As the coronavirus continues to spread in Australia, one small business owner has got ahead of the curve, and made the “agonising” decision to close her two stores for at least the next week, and maybe longer.
Maria Malakellis owns two clothing and ‘lifestyle’ stores, Kiitos Living by Design, in Torquay and Barwon Heads, Victoria.
In social media posts early this morning, the business owner announced both stores would be closed for the next week, “and possibly longer if required”, partly to help protect her elderly parents from the COVID-19 virus.
“We are sailing in unchartered waters,” Malakellis said in her posts on Facebook and Instagram.
“I need to remain healthy, so I don’t infect my beloved parents and so I can spend precious time with them and support my brother in their daily care.”
The business’ online store will remain open, she said.
Making the call to close her doors was “an agonising decision”, Malakellis tells SmartCompany.
“I was up until 3.30am,” she says.
But, the clincher was seeing the way people were behaving, as if there is nothing to worry about. Not everyone is taking the coronavirus outbreak as seriously as they should be, she says.
“People are so blasé.”
Last week, Malakellis ordered two portable sinks for the store, so people could wash their hands on their way in. But, over the weekend, as the government started enforcing stricter measures in Australia, she came to the conclusion that sinks wouldn’t be enough.
“I think people are living in La La Land,” she says,
People are treating time away from the office like a holiday, she says. She’s even had customers advise her not to close, because if the private schools shut down, there’s likely to be an influx of business.
“That’s not important to me,” she says.
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“We just need to slow life down to give the health professionals and the health system a chance to cope if many people become infected,” she explains.
“This is a new virus and we don’t have any immunity to it.”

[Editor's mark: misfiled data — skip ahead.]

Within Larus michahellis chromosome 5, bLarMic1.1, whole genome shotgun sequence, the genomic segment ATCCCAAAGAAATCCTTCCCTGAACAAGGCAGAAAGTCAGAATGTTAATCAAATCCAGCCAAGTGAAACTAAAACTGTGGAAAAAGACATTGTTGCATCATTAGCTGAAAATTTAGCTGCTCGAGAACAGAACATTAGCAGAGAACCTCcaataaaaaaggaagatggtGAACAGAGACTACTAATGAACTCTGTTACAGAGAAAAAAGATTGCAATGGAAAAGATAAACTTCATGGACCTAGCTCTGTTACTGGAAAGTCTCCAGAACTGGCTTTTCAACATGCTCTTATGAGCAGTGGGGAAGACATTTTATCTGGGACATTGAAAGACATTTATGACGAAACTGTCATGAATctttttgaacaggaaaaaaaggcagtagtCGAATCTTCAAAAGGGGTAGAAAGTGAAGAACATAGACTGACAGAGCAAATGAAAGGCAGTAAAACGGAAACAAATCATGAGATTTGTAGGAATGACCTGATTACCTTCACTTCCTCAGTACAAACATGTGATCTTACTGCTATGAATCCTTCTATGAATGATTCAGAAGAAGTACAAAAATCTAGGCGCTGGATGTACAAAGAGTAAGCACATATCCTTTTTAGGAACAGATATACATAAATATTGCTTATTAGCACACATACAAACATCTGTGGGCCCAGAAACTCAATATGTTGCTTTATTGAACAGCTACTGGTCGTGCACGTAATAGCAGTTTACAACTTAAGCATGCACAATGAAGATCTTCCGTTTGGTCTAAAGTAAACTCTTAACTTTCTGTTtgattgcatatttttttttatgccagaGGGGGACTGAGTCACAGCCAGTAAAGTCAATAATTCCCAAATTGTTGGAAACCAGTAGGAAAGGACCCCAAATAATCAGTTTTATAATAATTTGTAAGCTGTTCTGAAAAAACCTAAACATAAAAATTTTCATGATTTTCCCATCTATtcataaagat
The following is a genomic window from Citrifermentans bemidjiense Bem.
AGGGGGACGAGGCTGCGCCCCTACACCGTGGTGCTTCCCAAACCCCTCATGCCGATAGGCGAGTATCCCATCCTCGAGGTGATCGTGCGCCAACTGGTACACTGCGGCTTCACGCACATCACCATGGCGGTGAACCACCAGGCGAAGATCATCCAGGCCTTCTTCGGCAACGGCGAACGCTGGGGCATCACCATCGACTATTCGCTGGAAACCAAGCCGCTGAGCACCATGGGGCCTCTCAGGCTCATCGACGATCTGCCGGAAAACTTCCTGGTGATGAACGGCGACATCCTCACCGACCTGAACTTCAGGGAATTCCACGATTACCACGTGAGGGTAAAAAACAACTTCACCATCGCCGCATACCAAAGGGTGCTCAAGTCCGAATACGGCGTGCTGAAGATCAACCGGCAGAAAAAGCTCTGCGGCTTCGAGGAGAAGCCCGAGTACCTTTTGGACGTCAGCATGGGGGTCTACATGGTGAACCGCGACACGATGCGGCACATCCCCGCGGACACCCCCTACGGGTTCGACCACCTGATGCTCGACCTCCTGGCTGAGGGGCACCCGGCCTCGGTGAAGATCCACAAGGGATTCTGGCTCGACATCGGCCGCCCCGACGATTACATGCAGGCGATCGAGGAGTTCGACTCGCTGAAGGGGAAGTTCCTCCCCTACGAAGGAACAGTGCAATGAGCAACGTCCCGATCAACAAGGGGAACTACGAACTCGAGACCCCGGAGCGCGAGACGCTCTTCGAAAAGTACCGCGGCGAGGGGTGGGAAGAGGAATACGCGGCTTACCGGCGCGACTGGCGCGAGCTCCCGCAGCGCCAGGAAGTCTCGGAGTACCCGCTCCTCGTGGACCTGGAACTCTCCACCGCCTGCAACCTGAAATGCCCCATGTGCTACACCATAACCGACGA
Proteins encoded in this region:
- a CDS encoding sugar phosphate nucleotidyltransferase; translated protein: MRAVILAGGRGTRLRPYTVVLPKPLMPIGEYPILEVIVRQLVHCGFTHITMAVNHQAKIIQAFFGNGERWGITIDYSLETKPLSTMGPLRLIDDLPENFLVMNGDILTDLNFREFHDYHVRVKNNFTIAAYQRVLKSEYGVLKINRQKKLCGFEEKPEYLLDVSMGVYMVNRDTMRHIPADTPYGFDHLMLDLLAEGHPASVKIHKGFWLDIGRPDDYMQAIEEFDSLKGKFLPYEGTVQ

If everyone gets infected at once, “the system will collapse, and people will die”, she says.
View this post on Instagram
Dear friends, we are sailing in uncharted waters and I have decided to close the doors to our stores for the following week, and possibly longer if required ! Our online store will remain open and I can be contacted via email or direct messages on Instagram or Facebook. I will also be posting new stock arrivals here during this time . As you all know I have elderly parents who are being very well looked after, at home, by my brother Michael. I need to remain healthy, so I don’t infect my beloved parents and so I can spend precious time with them and support my brother in their daily care. Thank you for your understanding and please stay safe and healthy, kindest regards,Maria. #healthiswealth #familyiseverything #andthistooshallpass
For Malakellis, this is about more than business.
She is a breast cancer survivor herself, her son has type-one diabetes, and both of her elderly parents have existing health issues.
“I’m paranoid,” she admits.
“We’re taking really cautionary measures to protect them wherever possible,” she adds.
“You can make money, but health is your wealth at the end of the day,”
At the same time, Malakellis is lucky enough to be in a position to shut her doors, without risking her business going under.
“We can tread water for a week or two weeks, or a month if we need to,” she explains.
Partly, this is because she’s been in business for 10 years.
“Nothing is guaranteed, but I have been running a tight ship,” she says.
She has also built up a loyal customer base. The response to the business owner’s Instagram post is telling in itself, with one customer promising to come back to the store as soon as it re-opens, and others praising her for “a brave decision” and a “very wise move”.
“It’s hard when you’re a new business. If I’d opened two years ago it would be more difficult. But having been established and having a very loyal customer base has helped me come to this decision,” Malakellis explains.
“We all just have to tread water for the next little while, and see which way the penny is going to drop.”
When it comes to the government’s response to the coronavirus, Malakellis says she hasn’t even looked at the stimulus package announced last week.
However, her feeling is that the government should be doing more to enforce isolation measures.
We’ve seen the way the virus has panned out in other countries, she says, asking, “why are we stalling?”
“I think they’re worried about the economic impact,” she says.
But she’s confident the economy will find its feet again.
“It will take time … I feel for people who will suffer in this crisis, economically as well as health-wise. But people do bounce back,” she explains.
“It’s just another little glitch, and we need to be careful.”